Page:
The poetics of such a democracy are reduced to the virtuality of a Rawlsian “veil of ignorance” that acts in a dehistoricized way as something like a state of nature. Here is where the idea of western civilization finds itself in crisis: in the dehistoricized account of a civilization emerging from a state of nature that offers to some hangers-on the Kantian ideal of a future-oriented version of Rousseau’s state of nature. The “end of history” erupts in the inability to channel force.
 Scotus argued against a eudaimonistic view of morality (which Aquinas held) — based on a morality determined by human happiness and the will. As Thomas Williams points out (and translates): “Therefore, that affectio iustitiae, which is the first controller of the affectio commodi with respect to the fact that the will need not actually will that to which the affectio commodi inclines it, or will it to the highest degree, is the innate liberty of the will.”
Thus the affectio iustitiae provides the freedom that the will could not have if it were merely intellective appetite. Heidegger’s work on Scotus leads to his work on Aristotle’s concepts. Renaissance humanists reacting against Scotus’ thinking labeled his students “dunces.”
Roger Green, PhD, is a Lecturer in English who teaches composition and rhetoric at Metropolitan State University in Colorado. His recent professional work brings political theology into conversation with the field of aesthetics. He is the author of “Aldous Huxley, in the Aldous Huxley Annual: A Journal of Twentieth-Century Thought and Beyond (Ed. Bernfried Nugel and Jerome Meckier (vol. 14, 2014 / 2015) and several other related articles. In 2011 he received a certificate from the Cornell School of Criticism for the work he did with political theorist Victoria Kahn. He is also a performing musician and a composer.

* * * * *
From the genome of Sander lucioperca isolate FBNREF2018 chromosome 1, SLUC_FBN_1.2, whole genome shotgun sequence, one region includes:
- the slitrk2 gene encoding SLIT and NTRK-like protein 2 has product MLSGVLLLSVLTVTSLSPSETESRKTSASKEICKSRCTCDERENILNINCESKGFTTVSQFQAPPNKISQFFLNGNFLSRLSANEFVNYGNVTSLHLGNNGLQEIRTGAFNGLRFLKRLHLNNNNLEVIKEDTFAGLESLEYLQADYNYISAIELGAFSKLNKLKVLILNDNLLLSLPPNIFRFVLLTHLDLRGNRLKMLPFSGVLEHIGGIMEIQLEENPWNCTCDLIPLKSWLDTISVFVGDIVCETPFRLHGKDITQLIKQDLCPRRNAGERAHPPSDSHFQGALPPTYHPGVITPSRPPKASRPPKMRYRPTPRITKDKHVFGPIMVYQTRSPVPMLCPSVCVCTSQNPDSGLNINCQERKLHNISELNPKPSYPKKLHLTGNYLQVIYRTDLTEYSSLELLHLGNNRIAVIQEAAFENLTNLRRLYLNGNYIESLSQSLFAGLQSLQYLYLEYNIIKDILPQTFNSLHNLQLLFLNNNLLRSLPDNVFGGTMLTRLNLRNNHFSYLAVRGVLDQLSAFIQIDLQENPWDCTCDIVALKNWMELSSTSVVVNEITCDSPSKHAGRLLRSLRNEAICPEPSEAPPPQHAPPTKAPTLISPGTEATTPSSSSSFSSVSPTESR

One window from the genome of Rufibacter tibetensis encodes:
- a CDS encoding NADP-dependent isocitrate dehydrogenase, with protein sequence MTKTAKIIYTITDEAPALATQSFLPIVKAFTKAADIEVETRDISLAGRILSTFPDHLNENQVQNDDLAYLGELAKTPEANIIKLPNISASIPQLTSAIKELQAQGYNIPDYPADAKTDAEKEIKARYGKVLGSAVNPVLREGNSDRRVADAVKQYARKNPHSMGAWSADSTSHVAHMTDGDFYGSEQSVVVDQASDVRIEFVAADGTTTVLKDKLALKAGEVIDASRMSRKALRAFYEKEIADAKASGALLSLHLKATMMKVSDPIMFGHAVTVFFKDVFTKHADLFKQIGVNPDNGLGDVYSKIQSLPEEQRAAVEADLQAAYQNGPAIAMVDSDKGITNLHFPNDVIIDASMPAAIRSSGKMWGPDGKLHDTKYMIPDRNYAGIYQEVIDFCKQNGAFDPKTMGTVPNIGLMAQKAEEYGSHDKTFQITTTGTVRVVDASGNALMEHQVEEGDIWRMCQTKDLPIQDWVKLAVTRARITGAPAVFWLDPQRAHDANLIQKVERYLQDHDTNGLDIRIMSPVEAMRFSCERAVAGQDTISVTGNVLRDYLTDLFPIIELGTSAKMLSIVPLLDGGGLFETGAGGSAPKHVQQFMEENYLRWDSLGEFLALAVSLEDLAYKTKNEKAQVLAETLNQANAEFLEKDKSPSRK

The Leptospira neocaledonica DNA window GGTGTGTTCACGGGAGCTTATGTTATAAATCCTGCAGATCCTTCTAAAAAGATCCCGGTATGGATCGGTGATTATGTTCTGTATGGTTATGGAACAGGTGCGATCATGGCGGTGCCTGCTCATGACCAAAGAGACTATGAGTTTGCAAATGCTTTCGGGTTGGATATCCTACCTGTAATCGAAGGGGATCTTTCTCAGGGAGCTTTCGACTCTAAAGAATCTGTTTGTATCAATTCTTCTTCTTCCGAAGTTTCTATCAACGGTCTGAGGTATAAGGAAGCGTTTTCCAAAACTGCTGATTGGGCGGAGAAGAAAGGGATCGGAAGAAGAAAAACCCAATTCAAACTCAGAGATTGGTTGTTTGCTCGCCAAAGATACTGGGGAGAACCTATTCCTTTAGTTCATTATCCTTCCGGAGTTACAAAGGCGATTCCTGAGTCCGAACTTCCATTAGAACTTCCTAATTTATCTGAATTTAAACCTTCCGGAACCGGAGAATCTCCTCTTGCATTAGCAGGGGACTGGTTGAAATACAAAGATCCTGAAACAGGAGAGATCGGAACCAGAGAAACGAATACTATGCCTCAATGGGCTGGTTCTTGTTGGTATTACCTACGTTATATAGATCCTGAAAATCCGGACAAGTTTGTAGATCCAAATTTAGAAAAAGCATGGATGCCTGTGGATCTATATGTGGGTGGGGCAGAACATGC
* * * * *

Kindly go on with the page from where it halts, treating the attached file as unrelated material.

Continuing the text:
See: Sean J. McGrath, “Heidegger and Duns Scotus on Truth and Language,” Review of Metaphysics (vol. 57.2, 2003), 339-358.
See also, Thomas Williams, “How Scotus Separates Morality from Happiness,” American Catholic Philosophical Quarterly (vol. 69, 1995), 425-445. [Preprint available online.]
 David Lovekin, in Technique, Discourse and Consciousness, has pointed out that the well-worn term ‘prison house’ was a rather poetic translation by Erich Heller of Nietzsche’s concept of the constraint of language. It was picked up by Frederic Jameson and widely disseminated as a meme among scholars (209).
 See Kahn’s account of Cassirer’s The Myth of the State and its arguments against Heidegger in The Future of Illusion.
 Ibid., p. 43.
 Ibid., p. 44.
 Ibid., p. 48.
 Ibid., p. 49.
 Ibid., p. 53.
 In English, “will” is not a version of the verb “to be.” It has a double meaning that collapses conscious intention and futurity. Greek has an optative case concerned with wishing toward the future, which must be distinct from the place of the subjunctive or hypothetical in English.
 The late Derrida will argue that Heidegger never escapes Cartesianism.
 And, simultaneously, it is not a defense of Heidegger or other thinkers’ politics!
 Ibid., p. 81.
 Ibid., p. 80.
 Ibid., p. 81.
 Ibid., p. 84.
 Ibid., p. 85.
 Ibid., p. 84.
 Ibid., p. 85.
 Ibid., p. 95.
 Ibid., p. 98.
 See Quentin Skinner’s Liberty Before Liberalism.
 John Rawls, A Theory of Justice, (Cambridge: Harvard University Press, 1971). Rawls describes his “veil of ignorance” or “original state” as like the state of nature and even claims that, “[c]ontract theory agrees, then, with utilitarianism in holding that the fundamental principles of justice quite properly depend upon the natural facts about men in society. This dependence is made explicit by the description of the original position” (159).